The Heli-Foil uses a PVC foil but with a polypropylene interior for what it says is an improved bearing surface. The PVC is cored with braided stainless steel for greater torsional rigidity. Of the four examined, Harken’s looks like it will resist twisting the best. Also, Harken’s foil is the only one of the four that has double grooves; this enables you to hoist a new sail before completely dousing and removing the existing sail.

With racers in mind, the two-part drum also may be removed as well as the halyard swivel, though the latter is probably more trouble than most owners will want to endure (you must rig a temporary headstay and disconnect the turnbuckle).

Discount price is about $700.

The drum is made of plastic while the cage, torque tube and halyard swivel are black anodized aluminum. Double races of Torlon bearings are used in each bearing. A torque tube key locks the foil inside the torque tube. A special clevis pin is required for your turnbuckle, available from Harken when you order your furler. It is longer than your existing clevis pin and locks the lower bearing fork to the turnbuckle and stem fitting.

Like Schaefer, Harken manufactures a complete line of accessory hardware.

Harken’s manual is excellent, with clear step-by-step instructions and accompanying photographs—the best of the group.

Bottom Line: The most expensive of the four, the Harken 00 Heli-Foil is also the most sophisticated with its stainless braid-reinforced PVC foil and aluminum parts; it’s also more versatile, should removing the drum for racing be of interest. Ideal for a J/80 or F/24.

Hood Sea Flex
Sea Flex’s one-piece PVC foil is flat, like the CDI Flexible Furler, but has only one slot as it does not employ an internal halyard. It is reinforced with a 1 x 19 stainless wire running its length. This is supposed to help keep the foil from twisting but probably won’t be as effective as Harken’s larger diameter reinforcement.

The torque tube and upper swivel bearing are injection molded parts. The upper bearing has two races of Torlon ball bearings. The lower bearing is simply the stainless steel fork (which attaches to the turnbuckle with a clevis pin) turning inside a Teflon-impregnated Delrin insert in molded grooves in the lower end of the torque tube. Obviously this isn’t going to be as friction-free as one with ball bearings. However, it turned fairly easy…until we assembled the cage.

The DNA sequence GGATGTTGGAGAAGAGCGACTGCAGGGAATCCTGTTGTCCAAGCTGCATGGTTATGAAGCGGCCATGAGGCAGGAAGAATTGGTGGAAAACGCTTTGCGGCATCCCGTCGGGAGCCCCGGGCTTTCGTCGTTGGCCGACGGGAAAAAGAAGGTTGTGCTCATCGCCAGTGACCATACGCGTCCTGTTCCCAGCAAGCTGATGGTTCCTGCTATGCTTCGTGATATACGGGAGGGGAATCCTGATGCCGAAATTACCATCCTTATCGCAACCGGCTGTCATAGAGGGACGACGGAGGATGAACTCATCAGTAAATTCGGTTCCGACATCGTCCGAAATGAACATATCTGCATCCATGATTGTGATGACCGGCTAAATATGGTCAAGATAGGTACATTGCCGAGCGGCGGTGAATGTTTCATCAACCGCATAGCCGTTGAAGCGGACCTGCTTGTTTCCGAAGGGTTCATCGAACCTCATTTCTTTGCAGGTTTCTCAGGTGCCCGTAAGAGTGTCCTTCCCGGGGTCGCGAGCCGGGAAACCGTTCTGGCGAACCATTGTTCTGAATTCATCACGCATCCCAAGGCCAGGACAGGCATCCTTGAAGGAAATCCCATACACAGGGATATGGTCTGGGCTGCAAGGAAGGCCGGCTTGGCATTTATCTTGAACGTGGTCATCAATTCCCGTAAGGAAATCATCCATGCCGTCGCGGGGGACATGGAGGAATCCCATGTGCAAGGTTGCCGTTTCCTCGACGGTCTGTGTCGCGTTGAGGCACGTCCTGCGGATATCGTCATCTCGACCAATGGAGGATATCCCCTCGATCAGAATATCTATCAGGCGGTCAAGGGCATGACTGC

Like Harken, Hood’s lower bearing fork fits over the turnbuckle so that the clevis pin locks both to the stem fitting. On CDI and Schaefer, the pin simply passes through the slot in the turnbuckle body, which could cause it to unthread if sturdy cotter pins are not used to prevent the studs from turning in the body.

The fork has a second set of holes in case one wants to raise the unit with link plates.

The torque tube is cast in two pieces with threaded brass inserts for the six fasteners. The top and bottom of the drum are also black plastic and snap into grooves in the torque tube. They are easily removable for racing. The cage looks just like those on the SeaFurl 5; it is stainless steel. Assembly is quick, intuitive and actually quite clever.

The cage is held stationary by two pins snapped into the fork and also fits into grooves in the top and bottom cage parts. Thus, the plastic top and bottom cage parts revolve around the stainless, creating what we felt was excessive friction—certainly the most of the four furlers examined. When we queried Hood Yacht Systems’ Mike Haber, he admitted it turns roughly at first, but said that as the system wears in during actual use, there will be no problems furling.

Like the CDI, there is no metal feeder, just a slot cut in the foil.

The 8-page manual has drawings and is adequate.

Bottom Line: Hood Yacht System’s aim was to price the Sea Furl close to the CDI FF2, and it has done that—$311 at discount. While cleverly conceived, friction is a concern.